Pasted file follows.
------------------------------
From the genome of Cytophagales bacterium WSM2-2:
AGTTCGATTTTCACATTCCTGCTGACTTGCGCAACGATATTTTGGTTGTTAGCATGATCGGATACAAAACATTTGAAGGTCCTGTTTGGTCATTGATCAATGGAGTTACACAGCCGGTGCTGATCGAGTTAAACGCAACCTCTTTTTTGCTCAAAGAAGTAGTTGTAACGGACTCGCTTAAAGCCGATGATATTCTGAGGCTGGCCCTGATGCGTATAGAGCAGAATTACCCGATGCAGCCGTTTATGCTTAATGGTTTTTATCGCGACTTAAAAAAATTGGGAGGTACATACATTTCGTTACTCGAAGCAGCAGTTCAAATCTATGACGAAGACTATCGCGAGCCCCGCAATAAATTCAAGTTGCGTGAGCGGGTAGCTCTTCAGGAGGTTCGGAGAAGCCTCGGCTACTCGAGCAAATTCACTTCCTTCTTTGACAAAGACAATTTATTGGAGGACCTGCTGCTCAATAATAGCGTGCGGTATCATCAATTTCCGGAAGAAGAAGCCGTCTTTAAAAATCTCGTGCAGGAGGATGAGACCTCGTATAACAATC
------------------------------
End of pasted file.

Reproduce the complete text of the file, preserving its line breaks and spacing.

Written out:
From the genome of Cytophagales bacterium WSM2-2:
AGTTCGATTTTCACATTCCTGCTGACTTGCGCAACGATATTTTGGTTGTTAGCATGATCGGATACAAAACATTTGAAGGTCCTGTTTGGTCATTGATCAATGGAGTTACACAGCCGGTGCTGATCGAGTTAAACGCAACCTCTTTTTTGCTCAAAGAAGTAGTTGTAACGGACTCGCTTAAAGCCGATGATATTCTGAGGCTGGCCCTGATGCGTATAGAGCAGAATTACCCGATGCAGCCGTTTATGCTTAATGGTTTTTATCGCGACTTAAAAAAATTGGGAGGTACATACATTTCGTTACTCGAAGCAGCAGTTCAAATCTATGACGAAGACTATCGCGAGCCCCGCAATAAATTCAAGTTGCGTGAGCGGGTAGCTCTTCAGGAGGTTCGGAGAAGCCTCGGCTACTCGAGCAAATTCACTTCCTTCTTTGACAAAGACAATTTATTGGAGGACCTGCTGCTCAATAATAGCGTGCGGTATCATCAATTTCCGGAAGAAGAAGCCGTCTTTAAAAATCTCGTGCAGGAGGATGAGACCTCGTATAACAATC